COVID Vaccination No Longer Needed for U.S. Navy Deployment

For more than a year, the United States Navy required COVID-19 vaccines for deployment. The Navy now cleared the demand and will no longer require individuals to get vaccinated to be considered deployed.

"Commanders should seek advice from medical providers regarding medical readiness of personnel to inform deployment and other operational mission decisions," announced the Navy’s new guidance proposed on February 16.

"COVID-19 vaccination status shall not be a consideration in assessing individual service member suitability for deployment or other operational missions," they said.

The vaccination requirement was implemented for National Defense Authorization Act in 2022 and was dropped on February 16. The vaccine mandate has been controversial in the U.S., especially with Republicans doubtful of the effectiveness and safety of COVID-19 vaccines despite the CDC's reassurance. With the military requiring many other vaccines, such as the annual flu vaccine, COVID-19 became another mandatory vaccination step to be deployed.

Due to the vaccine mandate, several lawsuits were filed by sailors who did not approve of the Navy's COVID-19 vaccine requirement. In March 2022, however, the Supreme Court ruled that the Navy was allowed to authorize the COVID-19 vaccine mandate. The Novavax COVID-19 vaccine, approved by the Pentagon in 2022, was a type of vaccine that did not use fetal tissue in the development or production, which was a vital argument made by religious opponents.

In a statement released on February 16 by the First Liberty Institute, the lawyers against the Navy stated that, following the Navy's change in deployment policy, they were "still evaluating the impact of this policy on our Navy SEAL clients and more than 4000 class members."

Initially, the lawsuit was brought by a group of Navy SEALs but was later widened to include every sailor who refused to take vaccines.

"An encouraging step toward ensuring the Navy does not continue to discriminate against sailors who sought religious exemptions from the Covid vaccine requirement," said the legal team from First Liberty Institute.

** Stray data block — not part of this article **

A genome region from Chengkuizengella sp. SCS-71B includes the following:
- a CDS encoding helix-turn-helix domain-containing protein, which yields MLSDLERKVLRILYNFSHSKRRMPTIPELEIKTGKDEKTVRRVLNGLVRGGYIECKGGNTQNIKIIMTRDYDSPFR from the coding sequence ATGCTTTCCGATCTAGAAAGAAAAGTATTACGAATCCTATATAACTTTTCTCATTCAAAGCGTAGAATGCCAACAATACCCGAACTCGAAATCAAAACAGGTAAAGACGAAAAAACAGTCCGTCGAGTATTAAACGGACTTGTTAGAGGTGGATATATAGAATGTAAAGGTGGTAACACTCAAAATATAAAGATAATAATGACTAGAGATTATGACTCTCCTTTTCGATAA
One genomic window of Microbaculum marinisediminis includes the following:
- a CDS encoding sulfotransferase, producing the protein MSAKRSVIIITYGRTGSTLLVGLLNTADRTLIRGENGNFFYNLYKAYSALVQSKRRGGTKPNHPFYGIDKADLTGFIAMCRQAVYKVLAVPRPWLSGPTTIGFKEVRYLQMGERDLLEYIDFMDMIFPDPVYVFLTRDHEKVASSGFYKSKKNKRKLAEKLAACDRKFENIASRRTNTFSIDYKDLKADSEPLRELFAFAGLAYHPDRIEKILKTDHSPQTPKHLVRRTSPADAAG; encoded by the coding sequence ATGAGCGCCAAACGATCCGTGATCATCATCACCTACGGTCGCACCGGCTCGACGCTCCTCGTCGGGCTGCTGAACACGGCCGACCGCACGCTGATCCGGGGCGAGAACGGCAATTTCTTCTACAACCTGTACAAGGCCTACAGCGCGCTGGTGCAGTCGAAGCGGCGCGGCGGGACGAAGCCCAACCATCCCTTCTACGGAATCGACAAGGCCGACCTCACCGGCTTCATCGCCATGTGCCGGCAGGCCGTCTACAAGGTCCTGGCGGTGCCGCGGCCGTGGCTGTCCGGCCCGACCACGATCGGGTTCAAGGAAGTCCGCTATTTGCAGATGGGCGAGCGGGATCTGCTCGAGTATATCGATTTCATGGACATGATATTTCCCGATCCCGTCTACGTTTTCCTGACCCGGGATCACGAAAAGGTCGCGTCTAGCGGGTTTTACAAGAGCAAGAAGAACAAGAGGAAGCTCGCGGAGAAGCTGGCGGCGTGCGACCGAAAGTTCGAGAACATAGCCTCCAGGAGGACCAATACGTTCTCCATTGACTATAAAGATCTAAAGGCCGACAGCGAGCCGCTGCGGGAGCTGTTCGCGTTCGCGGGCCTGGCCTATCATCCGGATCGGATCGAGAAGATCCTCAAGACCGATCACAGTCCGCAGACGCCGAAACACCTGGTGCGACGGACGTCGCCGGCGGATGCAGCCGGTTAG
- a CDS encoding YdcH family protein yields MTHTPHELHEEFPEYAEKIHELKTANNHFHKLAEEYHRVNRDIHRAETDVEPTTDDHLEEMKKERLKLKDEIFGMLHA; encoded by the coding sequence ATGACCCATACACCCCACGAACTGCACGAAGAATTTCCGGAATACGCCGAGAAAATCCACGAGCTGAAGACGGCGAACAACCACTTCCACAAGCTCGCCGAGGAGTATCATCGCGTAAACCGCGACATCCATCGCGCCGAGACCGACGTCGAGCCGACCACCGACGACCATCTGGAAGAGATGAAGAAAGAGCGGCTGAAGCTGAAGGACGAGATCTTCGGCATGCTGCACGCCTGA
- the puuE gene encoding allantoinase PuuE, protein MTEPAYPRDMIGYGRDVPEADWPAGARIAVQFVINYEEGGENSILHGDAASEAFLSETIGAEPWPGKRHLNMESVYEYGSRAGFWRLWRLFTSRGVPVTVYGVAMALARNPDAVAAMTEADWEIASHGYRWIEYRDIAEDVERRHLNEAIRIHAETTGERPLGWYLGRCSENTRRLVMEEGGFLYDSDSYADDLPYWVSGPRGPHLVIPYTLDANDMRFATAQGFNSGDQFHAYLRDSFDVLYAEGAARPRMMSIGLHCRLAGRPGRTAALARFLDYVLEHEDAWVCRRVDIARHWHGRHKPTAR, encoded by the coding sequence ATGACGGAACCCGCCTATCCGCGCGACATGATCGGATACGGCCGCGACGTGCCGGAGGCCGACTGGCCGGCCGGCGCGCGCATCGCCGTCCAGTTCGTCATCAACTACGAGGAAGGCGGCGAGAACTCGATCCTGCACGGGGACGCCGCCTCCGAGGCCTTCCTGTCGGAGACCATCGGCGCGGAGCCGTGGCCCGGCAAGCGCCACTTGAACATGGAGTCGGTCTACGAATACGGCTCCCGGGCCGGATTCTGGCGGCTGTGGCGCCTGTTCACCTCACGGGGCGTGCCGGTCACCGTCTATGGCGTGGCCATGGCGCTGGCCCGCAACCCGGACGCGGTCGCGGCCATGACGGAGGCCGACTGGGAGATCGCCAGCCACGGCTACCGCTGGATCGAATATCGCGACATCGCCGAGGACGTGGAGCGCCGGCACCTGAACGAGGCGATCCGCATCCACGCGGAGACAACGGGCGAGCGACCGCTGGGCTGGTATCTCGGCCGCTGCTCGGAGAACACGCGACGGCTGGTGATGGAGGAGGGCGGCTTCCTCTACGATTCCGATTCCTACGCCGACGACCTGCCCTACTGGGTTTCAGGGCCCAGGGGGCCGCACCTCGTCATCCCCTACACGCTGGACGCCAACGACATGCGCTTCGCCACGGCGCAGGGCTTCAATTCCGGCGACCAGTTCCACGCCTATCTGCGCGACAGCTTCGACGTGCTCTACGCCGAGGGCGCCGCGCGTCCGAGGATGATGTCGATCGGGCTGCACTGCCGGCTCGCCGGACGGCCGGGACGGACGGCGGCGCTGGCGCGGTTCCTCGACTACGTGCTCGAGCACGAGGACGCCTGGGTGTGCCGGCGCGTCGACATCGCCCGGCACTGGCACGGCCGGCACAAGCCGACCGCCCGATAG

The Office of the Secretary of Defense, Chief of Naval Operations Admiral Michael Gilday said, "Commanders retain the authority to implement Health Protection Measures at any time or manner deemed necessary in support of operational safety and effectiveness, and where necessary, to restrict movement of service members in order to comply with host nation quarantine regulations."

"I would tell you that we will continue to monitor very closely our fleet concentration areas with respect to COVID levels… particularly if there’s a new strain of COVID, we want to make sure that we have enough of the supplies on board like masks and those kinds of things that if we have to revert back to the way we’re doing things before the vaccine,” shared Gilday.

"Commanders at all levels are directed to balance operational employment with the health and safety of their units in accordance with current USD (P&R) Force Health Protection Guidance," said the NAVADMIN, which are navy specific administrative messages.

NAVADMIN concluded that despite the requirement drop, sailors not vaccinated against COVID-19 might be restricted in certain countries with COVID-19 restrictions. All commanders must abide by rules according to domestic and foreign quarantine and COVID-19 requirements. The new guidance does not say whether sailors who were dropped due to COVID-19 vaccine refusal will be returned to service, and also does not include when sailors assigned to shore duty for being considered non-deployable will be reappointed.

Navy commanders will still need to announce hospitalizations or deaths caused by infectious diseases, but will not need to report COVID-19 cases. The service detached 1,639 sailors from active duty, 402 reservists, and 32 sailors in their first 180 days of naval service by the end of November 2022.


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